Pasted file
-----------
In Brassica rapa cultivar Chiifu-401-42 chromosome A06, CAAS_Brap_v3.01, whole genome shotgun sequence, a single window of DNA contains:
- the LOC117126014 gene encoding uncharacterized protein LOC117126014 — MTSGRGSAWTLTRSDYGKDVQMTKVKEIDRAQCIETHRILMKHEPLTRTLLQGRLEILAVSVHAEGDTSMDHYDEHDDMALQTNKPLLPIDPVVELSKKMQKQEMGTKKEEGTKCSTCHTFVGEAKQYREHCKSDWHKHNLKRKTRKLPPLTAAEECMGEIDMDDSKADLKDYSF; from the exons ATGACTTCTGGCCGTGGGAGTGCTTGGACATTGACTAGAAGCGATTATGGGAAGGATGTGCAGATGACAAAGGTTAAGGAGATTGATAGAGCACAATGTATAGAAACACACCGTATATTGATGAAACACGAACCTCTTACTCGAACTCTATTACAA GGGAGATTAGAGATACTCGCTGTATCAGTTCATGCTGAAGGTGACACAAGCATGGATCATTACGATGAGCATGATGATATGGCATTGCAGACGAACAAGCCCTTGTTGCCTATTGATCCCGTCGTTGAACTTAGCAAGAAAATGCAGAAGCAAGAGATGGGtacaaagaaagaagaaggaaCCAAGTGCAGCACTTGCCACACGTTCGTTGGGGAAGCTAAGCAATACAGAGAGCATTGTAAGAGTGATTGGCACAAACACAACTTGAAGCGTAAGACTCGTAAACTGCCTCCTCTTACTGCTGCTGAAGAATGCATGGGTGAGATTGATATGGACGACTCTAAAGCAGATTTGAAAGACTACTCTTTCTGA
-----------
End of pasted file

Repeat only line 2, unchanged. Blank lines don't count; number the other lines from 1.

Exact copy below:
- the LOC117126014 gene encoding uncharacterized protein LOC117126014 — MTSGRGSAWTLTRSDYGKDVQMTKVKEIDRAQCIETHRILMKHEPLTRTLLQGRLEILAVSVHAEGDTSMDHYDEHDDMALQTNKPLLPIDPVVELSKKMQKQEMGTKKEEGTKCSTCHTFVGEAKQYREHCKSDWHKHNLKRKTRKLPPLTAAEECMGEIDMDDSKADLKDYSF; from the exons ATGACTTCTGGCCGTGGGAGTGCTTGGACATTGACTAGAAGCGATTATGGGAAGGATGTGCAGATGACAAAGGTTAAGGAGATTGATAGAGCACAATGTATAGAAACACACCGTATATTGATGAAACACGAACCTCTTACTCGAACTCTATTACAA GGGAGATTAGAGATACTCGCTGTATCAGTTCATGCTGAAGGTGACACAAGCATGGATCATTACGATGAGCATGATGATATGGCATTGCAGACGAACAAGCCCTTGTTGCCTATTGATCCCGTCGTTGAACTTAGCAAGAAAATGCAGAAGCAAGAGATGGGtacaaagaaagaagaaggaaCCAAGTGCAGCACTTGCCACACGTTCGTTGGGGAAGCTAAGCAATACAGAGAGCATTGTAAGAGTGATTGGCACAAACACAACTTGAAGCGTAAGACTCGTAAACTGCCTCCTCTTACTGCTGCTGAAGAATGCATGGGTGAGATTGATATGGACGACTCTAAAGCAGATTTGAAAGACTACTCTTTCTGA